The indictment in New York has been unsealed. Dana Milbank writes:
The charges in New York against the Trump Organization and CFO Allen Weisselberg are extensive and serious. Scheme to Defraud. Conspiracy. Grand Larceny. Criminal Tax Fraud. Offering a False Instrument. Falsifying of Business Records. There were 15 counts in all, and New York prosecutors left hints that this is but an amuse-bouche compared to what’s coming. There were references to unnamed “other executives” compensated the same way Weisselberg was, “others” who implemented the fraudulent scheme, “including unindicted co-conspirator #1.”
The alleged scheme was straightforward, if sleazy: Weisselberg, like other Trump executives, was paid “off the books” in the form of rent payments, private school tuition, luxury-car leases, end-of-year cash payments disguised as “Holiday Entertainment,” and new beds, televisions, carpeting and furniture. The indictment makes clear the Trump executives knew they were doing wrong and tried to hide it: “On or about September 2016, Allen Weisselberg directed a staff member in the accounting department to remove the notations ‘Per Allen Weisselberg’ from the entries in Donald J. Trump’s Detail General Ledger relating to tuition payments paid on Weisselberg’s behalf to his family members’ private school.”
There is nothing surprising in any of this:
What’s most remarkable about the indictment is how unremarkable it is. Fraud? Conspiracy? Falsifying? Anybody who has lived through the past five years knows that this is Trump’s M.O. He ran the country with an endless series of falsifications, conspiracies and frauds. He ran his charity as a personal piggy bank. The surprising thing would be if Trump hadn’t run his business the same way.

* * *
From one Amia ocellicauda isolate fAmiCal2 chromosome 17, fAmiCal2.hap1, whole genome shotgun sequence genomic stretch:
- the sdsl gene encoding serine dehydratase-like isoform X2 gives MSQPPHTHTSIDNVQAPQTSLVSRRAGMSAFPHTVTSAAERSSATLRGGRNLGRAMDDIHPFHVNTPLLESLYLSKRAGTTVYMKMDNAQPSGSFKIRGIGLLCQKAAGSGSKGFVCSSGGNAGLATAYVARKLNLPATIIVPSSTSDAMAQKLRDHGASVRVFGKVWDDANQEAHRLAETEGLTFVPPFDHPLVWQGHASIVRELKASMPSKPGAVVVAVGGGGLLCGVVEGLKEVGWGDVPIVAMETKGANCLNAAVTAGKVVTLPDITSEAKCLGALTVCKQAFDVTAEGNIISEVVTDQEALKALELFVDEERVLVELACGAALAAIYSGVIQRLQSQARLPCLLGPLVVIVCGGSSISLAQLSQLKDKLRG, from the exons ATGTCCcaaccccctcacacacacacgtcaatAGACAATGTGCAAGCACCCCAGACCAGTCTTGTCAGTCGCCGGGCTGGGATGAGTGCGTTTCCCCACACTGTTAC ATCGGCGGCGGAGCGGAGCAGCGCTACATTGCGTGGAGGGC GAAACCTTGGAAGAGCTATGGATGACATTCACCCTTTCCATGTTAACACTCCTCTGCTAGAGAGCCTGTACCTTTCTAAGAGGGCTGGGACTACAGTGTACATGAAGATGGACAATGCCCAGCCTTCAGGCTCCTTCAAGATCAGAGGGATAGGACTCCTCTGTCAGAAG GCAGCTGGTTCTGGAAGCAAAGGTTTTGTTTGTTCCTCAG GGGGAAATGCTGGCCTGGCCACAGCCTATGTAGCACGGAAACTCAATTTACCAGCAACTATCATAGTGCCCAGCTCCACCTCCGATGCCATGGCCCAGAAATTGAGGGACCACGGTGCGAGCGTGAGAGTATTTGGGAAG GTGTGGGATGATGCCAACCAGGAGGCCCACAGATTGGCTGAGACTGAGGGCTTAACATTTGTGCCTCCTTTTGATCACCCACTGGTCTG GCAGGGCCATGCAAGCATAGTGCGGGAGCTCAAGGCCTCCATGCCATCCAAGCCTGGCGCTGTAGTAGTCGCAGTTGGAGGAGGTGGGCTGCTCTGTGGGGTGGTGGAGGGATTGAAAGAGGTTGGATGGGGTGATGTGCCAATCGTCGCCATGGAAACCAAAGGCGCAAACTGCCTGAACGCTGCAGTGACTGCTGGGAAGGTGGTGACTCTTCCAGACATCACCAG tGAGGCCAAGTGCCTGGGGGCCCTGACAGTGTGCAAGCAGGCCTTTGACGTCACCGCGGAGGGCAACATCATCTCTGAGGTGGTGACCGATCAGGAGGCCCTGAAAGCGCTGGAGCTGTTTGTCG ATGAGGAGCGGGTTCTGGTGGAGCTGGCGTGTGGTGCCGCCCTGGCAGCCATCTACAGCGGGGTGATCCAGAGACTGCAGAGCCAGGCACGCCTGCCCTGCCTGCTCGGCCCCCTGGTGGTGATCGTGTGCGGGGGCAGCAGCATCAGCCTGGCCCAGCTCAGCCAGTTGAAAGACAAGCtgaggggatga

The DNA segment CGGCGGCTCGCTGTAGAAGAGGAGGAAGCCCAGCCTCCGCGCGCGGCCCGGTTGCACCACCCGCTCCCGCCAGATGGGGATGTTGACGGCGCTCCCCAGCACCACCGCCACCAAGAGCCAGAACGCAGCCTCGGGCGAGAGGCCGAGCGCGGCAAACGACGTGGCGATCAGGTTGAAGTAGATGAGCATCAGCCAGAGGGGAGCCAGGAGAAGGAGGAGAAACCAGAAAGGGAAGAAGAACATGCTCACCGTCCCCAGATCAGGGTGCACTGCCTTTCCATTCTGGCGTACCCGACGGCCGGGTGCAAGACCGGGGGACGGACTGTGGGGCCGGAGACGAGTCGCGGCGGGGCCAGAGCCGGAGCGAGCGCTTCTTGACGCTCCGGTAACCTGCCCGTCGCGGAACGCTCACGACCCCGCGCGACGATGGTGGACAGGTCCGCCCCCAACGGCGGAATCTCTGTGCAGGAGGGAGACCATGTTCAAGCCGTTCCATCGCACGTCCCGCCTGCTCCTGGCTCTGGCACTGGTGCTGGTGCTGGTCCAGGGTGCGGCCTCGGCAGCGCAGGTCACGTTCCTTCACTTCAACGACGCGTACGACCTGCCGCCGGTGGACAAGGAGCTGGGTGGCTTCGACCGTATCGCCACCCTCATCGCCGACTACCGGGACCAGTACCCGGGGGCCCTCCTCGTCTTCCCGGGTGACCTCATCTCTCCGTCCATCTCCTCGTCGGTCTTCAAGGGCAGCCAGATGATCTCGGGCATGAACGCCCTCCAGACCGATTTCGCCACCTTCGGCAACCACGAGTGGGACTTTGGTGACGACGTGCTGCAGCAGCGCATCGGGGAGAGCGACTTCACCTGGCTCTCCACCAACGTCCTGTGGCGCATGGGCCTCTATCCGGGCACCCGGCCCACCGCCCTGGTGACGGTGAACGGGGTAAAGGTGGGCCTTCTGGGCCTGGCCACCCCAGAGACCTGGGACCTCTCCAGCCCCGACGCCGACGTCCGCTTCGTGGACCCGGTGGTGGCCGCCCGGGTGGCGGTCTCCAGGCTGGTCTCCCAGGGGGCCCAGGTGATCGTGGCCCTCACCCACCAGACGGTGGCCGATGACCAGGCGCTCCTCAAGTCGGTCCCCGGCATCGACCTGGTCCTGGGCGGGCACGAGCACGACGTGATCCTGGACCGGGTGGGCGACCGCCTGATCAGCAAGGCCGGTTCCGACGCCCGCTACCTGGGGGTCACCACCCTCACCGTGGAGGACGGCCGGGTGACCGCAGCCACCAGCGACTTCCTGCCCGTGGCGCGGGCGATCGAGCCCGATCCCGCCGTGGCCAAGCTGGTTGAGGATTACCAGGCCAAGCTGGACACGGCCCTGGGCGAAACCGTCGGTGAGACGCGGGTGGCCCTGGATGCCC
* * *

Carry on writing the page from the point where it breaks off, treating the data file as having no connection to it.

The frauds and falsehoods of the Trump presidency led hundreds of thousands of Americans needlessly to lose their lives and provoked the worst attack on the U.S. Capitol since the War of 1812. Compared to that, the scheme alleged by prosecutors is small potatoes: $1.76 million in indirect compensation to Weisselberg, translating to just over $1 million stolen from the U.S. and New York city and state treasuries, and the taxpayers. Even if the case expands to other executives and other schemes, even if the entire Trump Organization turned out to be an Enron-style shell game, the damage done would be a pittance compared to the damage done by his presidency, and the much greater damage that could be done by another.
But, as it always is with Trump, there is more to come. This is only the beginning.